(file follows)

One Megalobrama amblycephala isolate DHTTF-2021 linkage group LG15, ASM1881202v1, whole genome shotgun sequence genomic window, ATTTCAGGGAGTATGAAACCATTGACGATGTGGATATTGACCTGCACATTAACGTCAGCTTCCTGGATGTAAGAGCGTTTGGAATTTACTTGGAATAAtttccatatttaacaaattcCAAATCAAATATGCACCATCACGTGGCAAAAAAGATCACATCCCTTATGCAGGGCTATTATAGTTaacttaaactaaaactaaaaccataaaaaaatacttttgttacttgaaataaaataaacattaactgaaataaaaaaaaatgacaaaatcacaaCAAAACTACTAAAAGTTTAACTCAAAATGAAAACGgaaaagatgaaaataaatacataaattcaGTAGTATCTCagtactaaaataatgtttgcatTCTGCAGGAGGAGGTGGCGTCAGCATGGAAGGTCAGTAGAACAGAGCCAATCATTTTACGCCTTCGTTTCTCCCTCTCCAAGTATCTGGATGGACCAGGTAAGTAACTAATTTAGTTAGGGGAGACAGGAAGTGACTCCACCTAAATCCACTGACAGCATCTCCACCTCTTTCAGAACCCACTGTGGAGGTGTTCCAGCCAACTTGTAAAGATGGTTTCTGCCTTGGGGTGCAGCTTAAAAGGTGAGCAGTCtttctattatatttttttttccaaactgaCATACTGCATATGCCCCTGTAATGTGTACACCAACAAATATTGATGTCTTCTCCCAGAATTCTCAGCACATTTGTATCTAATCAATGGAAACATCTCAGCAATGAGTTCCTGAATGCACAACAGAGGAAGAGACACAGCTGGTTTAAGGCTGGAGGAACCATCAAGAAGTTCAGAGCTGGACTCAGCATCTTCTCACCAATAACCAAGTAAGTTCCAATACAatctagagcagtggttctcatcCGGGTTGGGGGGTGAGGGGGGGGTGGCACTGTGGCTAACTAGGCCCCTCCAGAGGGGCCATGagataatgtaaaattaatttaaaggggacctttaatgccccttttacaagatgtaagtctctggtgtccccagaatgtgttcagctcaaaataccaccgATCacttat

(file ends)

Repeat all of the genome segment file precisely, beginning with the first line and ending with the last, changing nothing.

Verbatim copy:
One Megalobrama amblycephala isolate DHTTF-2021 linkage group LG15, ASM1881202v1, whole genome shotgun sequence genomic window, ATTTCAGGGAGTATGAAACCATTGACGATGTGGATATTGACCTGCACATTAACGTCAGCTTCCTGGATGTAAGAGCGTTTGGAATTTACTTGGAATAAtttccatatttaacaaattcCAAATCAAATATGCACCATCACGTGGCAAAAAAGATCACATCCCTTATGCAGGGCTATTATAGTTaacttaaactaaaactaaaaccataaaaaaatacttttgttacttgaaataaaataaacattaactgaaataaaaaaaaatgacaaaatcacaaCAAAACTACTAAAAGTTTAACTCAAAATGAAAACGgaaaagatgaaaataaatacataaattcaGTAGTATCTCagtactaaaataatgtttgcatTCTGCAGGAGGAGGTGGCGTCAGCATGGAAGGTCAGTAGAACAGAGCCAATCATTTTACGCCTTCGTTTCTCCCTCTCCAAGTATCTGGATGGACCAGGTAAGTAACTAATTTAGTTAGGGGAGACAGGAAGTGACTCCACCTAAATCCACTGACAGCATCTCCACCTCTTTCAGAACCCACTGTGGAGGTGTTCCAGCCAACTTGTAAAGATGGTTTCTGCCTTGGGGTGCAGCTTAAAAGGTGAGCAGTCtttctattatatttttttttccaaactgaCATACTGCATATGCCCCTGTAATGTGTACACCAACAAATATTGATGTCTTCTCCCAGAATTCTCAGCACATTTGTATCTAATCAATGGAAACATCTCAGCAATGAGTTCCTGAATGCACAACAGAGGAAGAGACACAGCTGGTTTAAGGCTGGAGGAACCATCAAGAAGTTCAGAGCTGGACTCAGCATCTTCTCACCAATAACCAAGTAAGTTCCAATACAatctagagcagtggttctcatcCGGGTTGGGGGGTGAGGGGGGGGTGGCACTGTGGCTAACTAGGCCCCTCCAGAGGGGCCATGagataatgtaaaattaatttaaaggggacctttaatgccccttttacaagatgtaagtctctggtgtccccagaatgtgttcagctcaaaataccaccgATCacttat